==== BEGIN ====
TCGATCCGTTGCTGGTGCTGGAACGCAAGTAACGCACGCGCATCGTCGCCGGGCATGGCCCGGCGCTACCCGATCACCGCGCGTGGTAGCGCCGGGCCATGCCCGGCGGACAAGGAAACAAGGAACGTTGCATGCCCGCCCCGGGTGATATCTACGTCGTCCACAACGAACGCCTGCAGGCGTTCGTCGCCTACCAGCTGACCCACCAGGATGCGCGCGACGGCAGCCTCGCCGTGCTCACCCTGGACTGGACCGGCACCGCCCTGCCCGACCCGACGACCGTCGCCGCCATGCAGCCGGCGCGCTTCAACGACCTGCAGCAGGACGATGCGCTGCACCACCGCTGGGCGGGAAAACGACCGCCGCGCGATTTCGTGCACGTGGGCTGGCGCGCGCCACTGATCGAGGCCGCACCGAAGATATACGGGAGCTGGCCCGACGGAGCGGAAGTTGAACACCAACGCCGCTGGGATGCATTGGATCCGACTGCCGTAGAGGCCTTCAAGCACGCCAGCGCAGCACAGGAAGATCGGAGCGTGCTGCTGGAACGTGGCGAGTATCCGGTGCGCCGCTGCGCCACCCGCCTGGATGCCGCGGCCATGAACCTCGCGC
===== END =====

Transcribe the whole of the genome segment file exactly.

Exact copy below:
TCGATCCGTTGCTGGTGCTGGAACGCAAGTAACGCACGCGCATCGTCGCCGGGCATGGCCCGGCGCTACCCGATCACCGCGCGTGGTAGCGCCGGGCCATGCCCGGCGGACAAGGAAACAAGGAACGTTGCATGCCCGCCCCGGGTGATATCTACGTCGTCCACAACGAACGCCTGCAGGCGTTCGTCGCCTACCAGCTGACCCACCAGGATGCGCGCGACGGCAGCCTCGCCGTGCTCACCCTGGACTGGACCGGCACCGCCCTGCCCGACCCGACGACCGTCGCCGCCATGCAGCCGGCGCGCTTCAACGACCTGCAGCAGGACGATGCGCTGCACCACCGCTGGGCGGGAAAACGACCGCCGCGCGATTTCGTGCACGTGGGCTGGCGCGCGCCACTGATCGAGGCCGCACCGAAGATATACGGGAGCTGGCCCGACGGAGCGGAAGTTGAACACCAACGCCGCTGGGATGCATTGGATCCGACTGCCGTAGAGGCCTTCAAGCACGCCAGCGCAGCACAGGAAGATCGGAGCGTGCTGCTGGAACGTGGCGAGTATCCGGTGCGCCGCTGCGCCACCCGCCTGGATGCCGCGGCCATGAACCTCGCGC